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The Canadian Dairy Commission needs to remember it works for consumers

The Canadian Dairy Commission (CDC) announced last week that dairy farmers would get 8.4% more for their milk, and 12.4% more for butter starting in February 2022. It is the highest price increase since the CDC was created in 1967. Provincial boards will need to approve these increases, but that won't likely be a problem. For consumers, this is certainly not great news. Milk, butter and yogurt prices could skyrocket in the New Year.

Canadian industrial milk was already the most expensive in the world and has been for many years. The CDC is the centerpiece of our supply management system for dairy. In Canada, we produce what we need, and dairy farmers get a fair price for their work. Sounds reasonable. Most people are willing to pay extra for good Canadian milk and dairy products. Even without supply management and our quota system, milk prices would likely still be high, perhaps even higher, but it is sensible to believe Canadians still want domestic quality.

In recent months, however, some Canadians have noticed a downgrade in quality. “Buttergate” shone light on the practice of feeding cows with palmite, a palm oil derivative coming from other parts of the world, affecting our butter’s hardness. Why would we import an ingredient from abroad to produce butterfat when the Blue Cow brand is all about local, thus compromising quality? Dairy Farmers of Canada banned the practice in the spring and created a working group to investigate the matter. So far, the group has not released a single report about its progress or new quality assurance practices the industry is pursuing at retail. Not one hint of transparency to reassure Canadians.

Raising farmgate prices for milk so farmers can make a decent living is not really the issue. What's problematic is the way the CDC does it. The Crown corporation is owned by all Canadians, but controlled by three people with dairy connections. Processors, retailers and, most importantly, consumers are not even represented on the board. To be clear, the 72 people working for the CDC are working for the Canadian public, not dairy farmers. We set dairy prices, not farmers themselves as supply management is a regime owned by all Canadians. However, 91% of Canadians don't know the CDC exists or how the commission operates, even though its decisions can impact their lives.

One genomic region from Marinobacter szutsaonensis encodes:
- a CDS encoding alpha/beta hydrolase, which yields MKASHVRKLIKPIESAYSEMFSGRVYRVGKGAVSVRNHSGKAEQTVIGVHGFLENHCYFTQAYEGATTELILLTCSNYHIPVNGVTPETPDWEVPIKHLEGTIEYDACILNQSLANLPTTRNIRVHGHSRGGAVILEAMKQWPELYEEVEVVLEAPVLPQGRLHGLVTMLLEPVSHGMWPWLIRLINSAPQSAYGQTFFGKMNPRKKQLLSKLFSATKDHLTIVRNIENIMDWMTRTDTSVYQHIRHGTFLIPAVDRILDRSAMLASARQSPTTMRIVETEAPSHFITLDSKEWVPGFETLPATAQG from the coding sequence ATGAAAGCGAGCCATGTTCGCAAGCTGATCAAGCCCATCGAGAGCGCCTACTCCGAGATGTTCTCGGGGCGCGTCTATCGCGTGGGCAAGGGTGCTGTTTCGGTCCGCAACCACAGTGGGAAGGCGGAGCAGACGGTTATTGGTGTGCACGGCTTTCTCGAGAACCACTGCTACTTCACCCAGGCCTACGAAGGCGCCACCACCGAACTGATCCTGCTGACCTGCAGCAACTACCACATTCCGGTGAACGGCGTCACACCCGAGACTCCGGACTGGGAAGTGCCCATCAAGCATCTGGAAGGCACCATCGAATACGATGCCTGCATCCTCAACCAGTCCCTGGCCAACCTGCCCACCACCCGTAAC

Observers are also concerned with how the increases were calculated. The CDC posted a simple seven-page report explaining how it calculated the increase, but didn't share any raw data. We have no idea if the data used in the pricing formula was verified by competent authorities, only that it was reported by a group of randomly selected dairy farmers. The report is unsophisticated and worded the same every year, with a few exceptions. Numbers change, but that's the extent of it.

Higher milk prices won’t be good news for consumers, but it won’t be good for the dairy industry either. With this decision, we're expecting more illegal milk from the United States to enter the Canadian market, as was the case a few years ago with diafiltered milk. Goat milk and other alternatives on the market will become more financially attractive as prices for milk and dairy products continue to rise. But dairy farmers won’t care. Most will cash out and exit the industry, while others continue to do well under a regime that guarantees them revenue.

Great for them, but we’re on pace to lose half of our dairy farms in Canada by 2030. We could have fewer than 5,000 farms within the next decade. If that’s what Canadians want, fine. But if we want to really help our dairy industry, a good starting point would be to reform the CDC and address its questionable governance and opaque processes.

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